ing the Government by law estabhshed odious in the sight
of the Indian people.

Every day the Press proclaims openly, or by suggestion
or allusion, that the only cure for the ills of India is in-
dependence from foreign rule, independence to be won by
heroic deeds, by self-sacrifice, martyrdom on the part of
the young, in any case by some form of violence.

And again : —

We are at the present moment confronted with a
murderous conspiracy, whose aim it is to subvert the
Government of the country and to make British rule
impossible by establishing general terrorism. Their organ-
isation is effective and far-reaching; their numbers are
believed to be considerable ; the leaders work in secret and
are blindly obeyed by their youthful followers. The method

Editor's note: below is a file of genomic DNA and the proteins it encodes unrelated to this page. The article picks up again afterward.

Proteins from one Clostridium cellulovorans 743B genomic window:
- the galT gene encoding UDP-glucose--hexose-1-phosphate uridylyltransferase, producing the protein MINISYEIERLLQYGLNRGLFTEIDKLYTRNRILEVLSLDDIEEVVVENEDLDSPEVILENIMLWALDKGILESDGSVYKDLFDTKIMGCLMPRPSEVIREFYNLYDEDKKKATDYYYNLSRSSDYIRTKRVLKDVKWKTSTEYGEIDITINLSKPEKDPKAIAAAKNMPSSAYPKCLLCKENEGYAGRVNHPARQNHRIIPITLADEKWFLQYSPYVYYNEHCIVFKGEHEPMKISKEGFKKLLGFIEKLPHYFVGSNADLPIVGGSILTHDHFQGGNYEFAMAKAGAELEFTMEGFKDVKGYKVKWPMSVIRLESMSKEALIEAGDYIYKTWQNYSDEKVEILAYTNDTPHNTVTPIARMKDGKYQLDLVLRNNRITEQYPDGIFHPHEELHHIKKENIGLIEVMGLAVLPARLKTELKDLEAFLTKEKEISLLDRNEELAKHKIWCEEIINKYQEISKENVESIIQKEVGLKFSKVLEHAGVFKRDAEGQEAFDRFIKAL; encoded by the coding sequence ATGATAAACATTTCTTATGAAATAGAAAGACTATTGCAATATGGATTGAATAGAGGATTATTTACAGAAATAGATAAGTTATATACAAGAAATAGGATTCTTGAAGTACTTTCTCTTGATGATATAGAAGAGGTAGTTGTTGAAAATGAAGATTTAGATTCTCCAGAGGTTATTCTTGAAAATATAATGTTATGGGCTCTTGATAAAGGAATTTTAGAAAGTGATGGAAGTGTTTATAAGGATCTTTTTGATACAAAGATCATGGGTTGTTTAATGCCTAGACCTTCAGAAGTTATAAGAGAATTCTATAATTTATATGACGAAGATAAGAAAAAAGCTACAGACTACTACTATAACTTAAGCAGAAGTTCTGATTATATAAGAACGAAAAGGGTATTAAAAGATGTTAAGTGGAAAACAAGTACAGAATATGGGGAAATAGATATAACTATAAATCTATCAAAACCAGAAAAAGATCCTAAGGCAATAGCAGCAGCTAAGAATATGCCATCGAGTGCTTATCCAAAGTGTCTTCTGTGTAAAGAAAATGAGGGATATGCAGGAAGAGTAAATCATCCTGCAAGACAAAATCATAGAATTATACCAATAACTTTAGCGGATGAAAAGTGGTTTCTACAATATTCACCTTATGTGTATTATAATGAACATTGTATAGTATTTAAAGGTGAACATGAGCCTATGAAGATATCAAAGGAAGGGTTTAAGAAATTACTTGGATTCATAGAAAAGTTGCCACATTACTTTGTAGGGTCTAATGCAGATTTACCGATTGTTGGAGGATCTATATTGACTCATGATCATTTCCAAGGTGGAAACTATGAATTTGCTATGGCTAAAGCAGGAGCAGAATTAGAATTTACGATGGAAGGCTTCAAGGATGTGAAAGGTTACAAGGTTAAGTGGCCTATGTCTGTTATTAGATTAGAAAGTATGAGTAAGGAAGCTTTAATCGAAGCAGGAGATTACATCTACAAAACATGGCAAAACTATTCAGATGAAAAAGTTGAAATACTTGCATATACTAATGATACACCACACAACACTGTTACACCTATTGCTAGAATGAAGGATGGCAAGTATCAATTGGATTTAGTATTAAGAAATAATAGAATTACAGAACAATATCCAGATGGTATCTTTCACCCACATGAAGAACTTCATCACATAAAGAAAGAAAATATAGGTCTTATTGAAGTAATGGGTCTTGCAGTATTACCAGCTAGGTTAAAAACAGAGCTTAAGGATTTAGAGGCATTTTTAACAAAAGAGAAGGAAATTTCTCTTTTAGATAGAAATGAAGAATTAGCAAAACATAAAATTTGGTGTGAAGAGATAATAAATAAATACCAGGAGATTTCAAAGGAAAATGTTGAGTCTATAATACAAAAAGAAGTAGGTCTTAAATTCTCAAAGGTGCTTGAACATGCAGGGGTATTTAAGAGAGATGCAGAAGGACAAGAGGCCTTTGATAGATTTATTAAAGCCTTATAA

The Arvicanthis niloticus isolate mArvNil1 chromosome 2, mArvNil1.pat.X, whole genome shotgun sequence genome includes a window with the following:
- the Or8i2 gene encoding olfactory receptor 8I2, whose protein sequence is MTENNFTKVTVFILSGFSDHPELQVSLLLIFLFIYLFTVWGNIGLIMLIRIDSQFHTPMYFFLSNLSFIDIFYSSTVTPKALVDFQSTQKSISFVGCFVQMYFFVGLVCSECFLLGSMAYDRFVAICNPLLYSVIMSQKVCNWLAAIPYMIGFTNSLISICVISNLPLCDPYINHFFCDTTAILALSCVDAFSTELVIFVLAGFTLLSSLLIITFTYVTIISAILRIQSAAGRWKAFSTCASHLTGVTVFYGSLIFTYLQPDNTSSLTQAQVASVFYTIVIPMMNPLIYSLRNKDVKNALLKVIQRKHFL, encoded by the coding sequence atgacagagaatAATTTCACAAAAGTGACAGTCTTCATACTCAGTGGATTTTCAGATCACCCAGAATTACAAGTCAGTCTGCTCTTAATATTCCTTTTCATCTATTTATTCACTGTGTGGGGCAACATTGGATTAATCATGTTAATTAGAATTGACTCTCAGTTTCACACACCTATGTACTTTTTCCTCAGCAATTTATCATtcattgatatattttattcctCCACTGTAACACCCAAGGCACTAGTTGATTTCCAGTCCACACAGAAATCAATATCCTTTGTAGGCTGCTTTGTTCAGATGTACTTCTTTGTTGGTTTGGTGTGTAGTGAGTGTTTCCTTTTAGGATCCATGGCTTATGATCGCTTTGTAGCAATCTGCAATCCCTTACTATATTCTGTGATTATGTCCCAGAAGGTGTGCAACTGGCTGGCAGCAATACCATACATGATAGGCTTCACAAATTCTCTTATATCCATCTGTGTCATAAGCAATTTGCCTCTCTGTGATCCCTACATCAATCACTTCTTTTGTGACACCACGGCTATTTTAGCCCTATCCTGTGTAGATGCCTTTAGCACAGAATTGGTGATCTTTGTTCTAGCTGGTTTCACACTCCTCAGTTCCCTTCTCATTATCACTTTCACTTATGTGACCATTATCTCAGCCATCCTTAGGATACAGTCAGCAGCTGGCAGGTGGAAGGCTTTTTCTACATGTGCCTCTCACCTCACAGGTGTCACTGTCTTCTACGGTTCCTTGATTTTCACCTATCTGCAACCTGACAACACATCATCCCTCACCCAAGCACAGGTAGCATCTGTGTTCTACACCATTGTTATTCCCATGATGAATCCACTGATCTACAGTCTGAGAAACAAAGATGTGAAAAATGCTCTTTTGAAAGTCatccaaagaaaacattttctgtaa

they favour at present is political assassination.

To which let me add the opinion of so prominent


a member of the forward political school in India
as Mr Gokhale : —

It is not merely the assassinations that have taken
place, or the conspiracies that have come to light, or the
poHtical dacoities that are being committed, that fill me
with anxiety. The air in many places is still thick with
ideas that are undoubtedly antagonistic to the unquestioned
continuance of British rule.

Does the air become "thick with ideas" in a
day ? And is not the whole official defence of
the Bill the most damnino- indictment of their
incomprehensible delay? Can it be held for a
moment that the situation as sketched by Sir
Herbert Risley^ had not urgently called for action
for months past ? Lord Morley once preached a
little sermon for the especial benefit of those who
" talk nonsense about apathy and supineness," and
who were urging him to curtail the licence ex-
tended to Indian political orators and the Indian
press. " We are representatives," he said, " not
of Oriental civilisation but of Western civilisation,